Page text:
Your year ahead can be summed up by a lovely Chinese proverb: “A bird does not sing because it has an answer, it sings because it has a song.”

In 1988 a newspaper in Kuala Lumpur, Malaysia also asserted that the saying was a Chinese proverb:[ref] 1988 December 15, New Straits Times, Section: MCCE Bulletin (Malaysian Council for Computers in Education), Article: CALL Learning Environment — the Present And Future, Quote Page 3, Column 4, Kuala Lumpur, Malaysia. (Google News Archive)[/ref]

Reminds one of the Chinese proverb: A bird does not sing because it has an answer. It sings because it has a song.

In 1990 an interview with Maya Angelou was published in the paradigmatic literary location: “The Paris Review”. She stated emphatically that her metaphorical singing was a difficult task:[ref] 1990 Fall, The Paris Review, Number 116, Maya Angelou, The Art of Fiction No. 119, Interviewed by George Plimpton, Paris Review, Inc., Flushing, New York. (Online archive of The Paris Review at theparisreview.org; accessed December 4, 2015) link [/ref]

Of course, there are those critics—New York critics as a rule—who say, Well, Maya Angelou has a new book out and of course it’s good but then she’s a natural writer. Those are the ones I want to grab by the throat and wrestle to the floor because it takes me forever to get it to sing. I work at the language.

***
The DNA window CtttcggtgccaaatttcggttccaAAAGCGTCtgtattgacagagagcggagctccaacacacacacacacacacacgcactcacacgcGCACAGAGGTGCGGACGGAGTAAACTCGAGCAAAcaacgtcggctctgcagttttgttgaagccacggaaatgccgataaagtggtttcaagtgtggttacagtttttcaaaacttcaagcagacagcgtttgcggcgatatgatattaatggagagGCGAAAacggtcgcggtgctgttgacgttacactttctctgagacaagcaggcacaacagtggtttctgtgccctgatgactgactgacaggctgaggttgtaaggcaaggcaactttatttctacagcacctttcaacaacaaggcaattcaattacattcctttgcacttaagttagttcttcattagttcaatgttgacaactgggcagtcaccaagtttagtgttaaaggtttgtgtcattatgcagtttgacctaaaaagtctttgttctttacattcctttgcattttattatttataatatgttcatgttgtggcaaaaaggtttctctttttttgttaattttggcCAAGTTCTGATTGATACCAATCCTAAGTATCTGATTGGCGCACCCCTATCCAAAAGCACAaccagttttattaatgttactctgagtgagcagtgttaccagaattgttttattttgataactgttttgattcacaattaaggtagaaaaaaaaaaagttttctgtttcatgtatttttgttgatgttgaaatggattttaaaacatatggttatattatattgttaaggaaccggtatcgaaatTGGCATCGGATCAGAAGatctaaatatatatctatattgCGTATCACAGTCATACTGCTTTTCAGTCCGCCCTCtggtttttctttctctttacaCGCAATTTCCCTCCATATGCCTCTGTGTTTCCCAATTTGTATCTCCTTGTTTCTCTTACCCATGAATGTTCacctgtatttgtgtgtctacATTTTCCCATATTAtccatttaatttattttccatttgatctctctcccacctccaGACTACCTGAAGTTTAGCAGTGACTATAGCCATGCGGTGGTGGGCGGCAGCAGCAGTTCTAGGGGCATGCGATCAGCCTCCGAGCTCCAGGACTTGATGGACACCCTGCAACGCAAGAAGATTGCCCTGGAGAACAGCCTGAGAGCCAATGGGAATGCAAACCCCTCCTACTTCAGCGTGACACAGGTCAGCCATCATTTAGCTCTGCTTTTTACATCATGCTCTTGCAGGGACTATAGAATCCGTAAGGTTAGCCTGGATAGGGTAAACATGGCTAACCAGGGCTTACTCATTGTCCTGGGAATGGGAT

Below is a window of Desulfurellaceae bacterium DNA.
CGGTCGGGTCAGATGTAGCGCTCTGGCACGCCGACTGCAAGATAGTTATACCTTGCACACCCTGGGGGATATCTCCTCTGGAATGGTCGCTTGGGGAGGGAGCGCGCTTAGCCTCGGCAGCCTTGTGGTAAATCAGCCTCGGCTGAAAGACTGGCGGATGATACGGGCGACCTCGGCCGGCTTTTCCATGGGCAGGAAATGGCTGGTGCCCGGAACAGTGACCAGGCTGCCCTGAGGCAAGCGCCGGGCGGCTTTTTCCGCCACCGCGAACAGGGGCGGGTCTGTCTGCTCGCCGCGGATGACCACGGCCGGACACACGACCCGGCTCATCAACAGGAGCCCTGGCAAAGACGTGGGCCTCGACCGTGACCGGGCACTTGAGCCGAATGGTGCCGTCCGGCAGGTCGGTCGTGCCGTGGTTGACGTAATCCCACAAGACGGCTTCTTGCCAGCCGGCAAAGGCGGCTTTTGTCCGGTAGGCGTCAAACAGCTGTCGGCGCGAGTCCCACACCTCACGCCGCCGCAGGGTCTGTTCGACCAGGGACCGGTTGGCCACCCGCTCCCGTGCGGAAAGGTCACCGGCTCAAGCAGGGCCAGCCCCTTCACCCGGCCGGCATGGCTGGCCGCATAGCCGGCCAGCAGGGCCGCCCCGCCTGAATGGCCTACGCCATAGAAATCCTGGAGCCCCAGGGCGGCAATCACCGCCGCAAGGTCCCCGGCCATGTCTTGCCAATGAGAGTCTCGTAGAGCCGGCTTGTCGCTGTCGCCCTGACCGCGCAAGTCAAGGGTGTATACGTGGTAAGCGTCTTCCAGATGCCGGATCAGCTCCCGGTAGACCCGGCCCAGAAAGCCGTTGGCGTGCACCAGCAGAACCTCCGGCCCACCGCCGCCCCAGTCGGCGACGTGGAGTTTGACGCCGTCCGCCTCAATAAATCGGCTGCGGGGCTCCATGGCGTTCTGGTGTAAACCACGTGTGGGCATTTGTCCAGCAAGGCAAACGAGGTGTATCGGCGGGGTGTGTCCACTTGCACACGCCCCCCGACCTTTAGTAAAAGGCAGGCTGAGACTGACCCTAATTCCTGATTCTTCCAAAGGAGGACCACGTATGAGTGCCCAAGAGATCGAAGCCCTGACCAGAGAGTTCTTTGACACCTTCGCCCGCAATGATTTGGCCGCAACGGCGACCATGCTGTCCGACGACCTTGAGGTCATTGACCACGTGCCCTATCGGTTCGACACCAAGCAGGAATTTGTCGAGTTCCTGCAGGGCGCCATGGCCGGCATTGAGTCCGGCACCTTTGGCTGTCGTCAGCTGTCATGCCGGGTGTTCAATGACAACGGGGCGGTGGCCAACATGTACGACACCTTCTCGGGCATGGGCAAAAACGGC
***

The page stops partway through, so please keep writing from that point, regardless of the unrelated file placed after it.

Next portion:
In May 1995 a newspaper in Mobile, Alabama printed a section of high school campus news which included the saying with an attribution to “Angland”, a misspelled instance of Anglund:[ref] 1995 May 5, Press-Register (Mobile Register), Campus News: Baldwin County High by Brannan Pedersen, Quote Page 10, Mobile, Alabama. (NewsBank Access World News)[/ref]

This week’s quote is from Angland. It is, “A bird doesn’t sing because it has an answer, it sings because it has a song.”

In June 1995 a commentator in a Granbury, Texas newspaper shared the saying with readers without attribution:[ref] 1995 June 10, Hood County News, How ’bout It? Howard, Quote Page 1, Column 1, Granbury, Texas. (Newspapers_com)[/ref]

How ’bout It? Howard
A bird does not sing because he has an answer—He sings because he has a song!